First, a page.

Oxaliplatin is a water-soluble derivate of 1,2diaminocyclohexane platinum that is non-cross-resistant to cisplatin.20 Oxaliplatin has demonstrated in vitro activity in cisplatin-resistant non-seminomatous germ cell lines; this is why it was tested for the treatment of cisplatin-refractory germ cell cancer patients. The German Testicular Cancer Study Group has performed a phase II trial with oxaliplatin 130mg/m2/day on days one and 15 or 60mg/m2/day on days one, eight and 15 as a single agent in refractory germ cell tumours.21 Four of 32 treated patients achieved a partial response. The treatment was well tolerated.

A French group tested oxaliplatin 130mg/m2 on day one plus cisplatin 100mg/m2 on day one every three to four weeks in 13 patients who relapsed after first-line cisplatin-based chemotherapy.22 Seven patients showed a response. Of the patients, 13% developed grade 3 thrombocytopenia and one developed grade 4 thrombocytopenia. No fever or treatment-related deaths ocurred. In good-risk relapsed patients, the French group is conducting a trial testing the association of gemcitabine 1,000mg/m2 on days one and five, ifosfamide 1,200mg/m2 on days one to five and cisplatin 20mg/m2 on days one to five every 21 days (GIP-TG).Irinotecan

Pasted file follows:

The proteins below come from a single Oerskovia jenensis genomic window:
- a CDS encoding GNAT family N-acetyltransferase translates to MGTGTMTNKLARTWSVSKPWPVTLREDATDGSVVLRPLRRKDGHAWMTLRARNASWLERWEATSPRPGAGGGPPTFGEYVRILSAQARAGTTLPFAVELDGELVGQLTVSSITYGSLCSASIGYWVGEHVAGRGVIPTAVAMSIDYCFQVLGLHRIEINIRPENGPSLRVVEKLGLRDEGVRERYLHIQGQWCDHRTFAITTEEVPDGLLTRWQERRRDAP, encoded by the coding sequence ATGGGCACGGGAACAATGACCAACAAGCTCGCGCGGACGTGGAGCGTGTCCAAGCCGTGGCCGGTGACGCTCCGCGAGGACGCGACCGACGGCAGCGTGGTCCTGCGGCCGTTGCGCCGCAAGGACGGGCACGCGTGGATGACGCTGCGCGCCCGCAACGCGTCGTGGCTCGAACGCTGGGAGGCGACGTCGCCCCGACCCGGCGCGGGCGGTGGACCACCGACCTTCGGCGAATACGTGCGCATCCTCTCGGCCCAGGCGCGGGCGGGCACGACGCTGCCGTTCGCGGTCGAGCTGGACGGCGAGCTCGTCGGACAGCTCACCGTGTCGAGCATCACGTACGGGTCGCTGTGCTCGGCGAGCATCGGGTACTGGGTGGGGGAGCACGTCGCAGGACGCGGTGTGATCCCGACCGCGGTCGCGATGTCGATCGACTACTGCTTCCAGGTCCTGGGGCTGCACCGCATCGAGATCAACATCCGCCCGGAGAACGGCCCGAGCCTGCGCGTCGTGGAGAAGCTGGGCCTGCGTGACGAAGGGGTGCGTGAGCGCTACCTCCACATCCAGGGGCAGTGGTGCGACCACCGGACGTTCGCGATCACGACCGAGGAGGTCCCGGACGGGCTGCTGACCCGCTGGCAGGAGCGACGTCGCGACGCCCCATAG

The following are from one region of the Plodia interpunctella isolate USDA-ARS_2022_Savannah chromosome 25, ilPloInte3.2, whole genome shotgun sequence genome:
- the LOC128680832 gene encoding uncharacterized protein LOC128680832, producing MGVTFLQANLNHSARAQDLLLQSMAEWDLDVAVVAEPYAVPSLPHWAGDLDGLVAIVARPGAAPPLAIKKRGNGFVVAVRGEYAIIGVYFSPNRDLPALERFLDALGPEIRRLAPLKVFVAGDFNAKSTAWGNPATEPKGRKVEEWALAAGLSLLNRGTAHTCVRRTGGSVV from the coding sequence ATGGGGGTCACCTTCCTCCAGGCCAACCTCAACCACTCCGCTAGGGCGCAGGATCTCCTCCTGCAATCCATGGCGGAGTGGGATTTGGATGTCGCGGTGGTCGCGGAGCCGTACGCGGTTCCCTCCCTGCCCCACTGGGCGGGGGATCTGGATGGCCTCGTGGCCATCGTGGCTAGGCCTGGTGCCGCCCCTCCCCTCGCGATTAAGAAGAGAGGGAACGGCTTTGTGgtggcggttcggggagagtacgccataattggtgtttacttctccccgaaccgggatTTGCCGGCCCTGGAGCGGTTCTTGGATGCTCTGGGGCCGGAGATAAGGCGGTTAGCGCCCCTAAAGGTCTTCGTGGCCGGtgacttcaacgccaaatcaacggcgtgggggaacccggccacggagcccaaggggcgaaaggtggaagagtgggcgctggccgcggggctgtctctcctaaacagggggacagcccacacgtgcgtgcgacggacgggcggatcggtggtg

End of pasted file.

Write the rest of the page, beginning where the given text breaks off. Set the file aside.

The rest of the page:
Irinotecan is a topoisomerase I inhibitor. The rationale for using irinotecan in refractory testicular germ cell tumours is based on the results published by Miki et al., who showed the antitumour activity of irinotecan as a single agent or in combination with cisplatin on human germ cell tumours xenografted to nude mice.23

Table 2: Target Agent in the Treatment of Germ Cell Tumours
Authors (reference) Drug No. Patients RD or ARD CR PRPR+ SD
Beer et al.62 Arsenic trioxide 20 9 0 0 0 0
Moasser et al.59 Tretinoin 16 16 0 0 0 0
Gold et al.60 Isotretinoin 15 15 0 0 0 4
Rick et al.61 Thalidomide 15 15 0 0 5 0
Motzer et al.58 Suramin 14 14 0 0 1 0
Einhorn et al.70 Imatinib 6 6 0 0 0 0
Pedersini71 Imatinib 1 1 1 0 0 0